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National Crime Authority wants to force lawyers to report clients who use trust accounts to deposit amounts over $10,000, and there is concern that solicitors are being used to launder money

TONY EASTLEY: Lawyers suspected of laundering money for organised crime in Australia have become the subject of a tense stand-off between the Federal Government and the nation's legal profession. The National Crime Authority wants to force lawyers to report clients who use their trust accounts to deposit amounts over $10,000 in cash. It's a move the Law Council of Australia says will make solicitors informers on their clients. But the head of the NCA, Tom Sherman, says there is growing concern in Australia and around the world that solicitors are being used to launder money, as Matt Brown reports.

MATTHEW BROWN: Banks and cash dealers are already required to report cash transactions over $10,000 to the Federal Government's Transactions Reporting and Analysis Centre. There, powerful computer analysis can detect trends in cash movements, even trace transactions through individual bank accounts. But when money goes into a solicitor's trust account, the client's name is effectively concealed. The National Crime Authority insists this is a loophole that must be closed. But the incoming President of the Law Council of Australia, Michael Phelps, says lawyers already keep the records needed to trace this cash, and he warns the measure will create a system of compelled informers in the legal profession.

MICHAEL PHELPS: These safeguards exist for the benefit of clients and the community generally. They completely underpin our whole justice system and society as we know it. Solicitors will be informing on their own clients and notifying government of issues of privacy and confidentiality, all the innocent members of the community, I think, you know, the legal profession really does have no role to play in assisting the Government in its law enforcement to that extent.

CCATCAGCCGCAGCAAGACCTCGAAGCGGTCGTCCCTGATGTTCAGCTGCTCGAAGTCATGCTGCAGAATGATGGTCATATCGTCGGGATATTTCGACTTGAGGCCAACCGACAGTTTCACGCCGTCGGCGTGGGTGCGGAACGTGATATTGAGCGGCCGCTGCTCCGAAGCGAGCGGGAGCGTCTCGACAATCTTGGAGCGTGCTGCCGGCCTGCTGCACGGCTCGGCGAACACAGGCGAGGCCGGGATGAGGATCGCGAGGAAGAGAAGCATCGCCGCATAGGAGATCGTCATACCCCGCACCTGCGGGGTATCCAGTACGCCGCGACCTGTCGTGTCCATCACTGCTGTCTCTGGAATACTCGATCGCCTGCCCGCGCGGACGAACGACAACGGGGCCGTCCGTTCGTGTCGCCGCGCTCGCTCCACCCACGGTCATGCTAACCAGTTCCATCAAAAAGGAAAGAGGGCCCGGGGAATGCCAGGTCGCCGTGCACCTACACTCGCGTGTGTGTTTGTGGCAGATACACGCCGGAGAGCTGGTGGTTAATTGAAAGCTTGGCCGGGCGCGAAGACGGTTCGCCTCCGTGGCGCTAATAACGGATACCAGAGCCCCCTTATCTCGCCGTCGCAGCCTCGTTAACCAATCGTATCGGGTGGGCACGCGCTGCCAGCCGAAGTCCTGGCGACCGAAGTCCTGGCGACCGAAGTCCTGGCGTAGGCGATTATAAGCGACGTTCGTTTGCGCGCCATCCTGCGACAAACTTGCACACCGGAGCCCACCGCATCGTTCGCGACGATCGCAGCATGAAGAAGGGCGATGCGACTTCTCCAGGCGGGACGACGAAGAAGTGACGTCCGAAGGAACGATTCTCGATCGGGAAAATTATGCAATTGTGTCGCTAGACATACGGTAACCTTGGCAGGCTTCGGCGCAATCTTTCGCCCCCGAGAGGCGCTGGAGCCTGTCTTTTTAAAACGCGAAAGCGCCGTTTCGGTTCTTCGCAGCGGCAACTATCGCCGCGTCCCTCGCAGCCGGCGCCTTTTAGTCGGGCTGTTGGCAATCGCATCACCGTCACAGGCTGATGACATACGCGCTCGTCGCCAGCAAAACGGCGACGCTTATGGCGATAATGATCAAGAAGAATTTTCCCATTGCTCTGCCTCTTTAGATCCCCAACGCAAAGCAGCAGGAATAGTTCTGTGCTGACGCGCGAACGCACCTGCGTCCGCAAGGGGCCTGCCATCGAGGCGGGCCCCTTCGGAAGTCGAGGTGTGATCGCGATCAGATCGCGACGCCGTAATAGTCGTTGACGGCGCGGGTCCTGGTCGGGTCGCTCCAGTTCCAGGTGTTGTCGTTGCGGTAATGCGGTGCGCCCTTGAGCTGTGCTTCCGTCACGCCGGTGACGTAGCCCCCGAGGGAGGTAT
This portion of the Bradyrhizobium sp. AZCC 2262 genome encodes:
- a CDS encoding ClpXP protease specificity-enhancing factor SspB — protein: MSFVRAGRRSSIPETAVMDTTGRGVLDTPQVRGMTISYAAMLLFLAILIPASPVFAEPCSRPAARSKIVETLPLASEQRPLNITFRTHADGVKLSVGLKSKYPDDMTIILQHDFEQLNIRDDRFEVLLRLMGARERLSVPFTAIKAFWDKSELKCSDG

MATTHEW BROWN: From the sound of it, you seem to regard this more as an intelligence-gathering activity.

MICHAEL PHELPS: Well, I think that's right and, really, when we talk about the independence of the legal profession and, bearing in mind, that independence exists not for the benefit of the profession but the benefit of the community. I think it really does intrude and cut across that principle in a significant way and it's not appropriate for government to impose that obligation upon lawyers.

MATTHEW BROWN: Can you understand the perception that might exist in the community that your profession is opposing this simply because there are some solicitors around town who might lose some lucrative business?

MICHAEL PHELPS: I can't understand that perception at all. We're not coming from the position of protecting lawyers in all of this at all, we're coming from a position of protecting the privacy and the confidentiality of clients, which the clients seek.

MATTHEW BROWN: Michael Phelps. But the head of the National Crime Authority, Tom Sherman, says the legal profession's opposition is misplaced and he argues legal professional privilege only applies to legal advice, not to transactions.

TOM SHERMAN: Solicitors' trust accounts have a very significant turnover in cash. Solicitors move more cash in and out of their trust accounts than TABs and bookmakers.

TONY EASTLEY: Chairman of the National Crime Authority, Tom Sherman.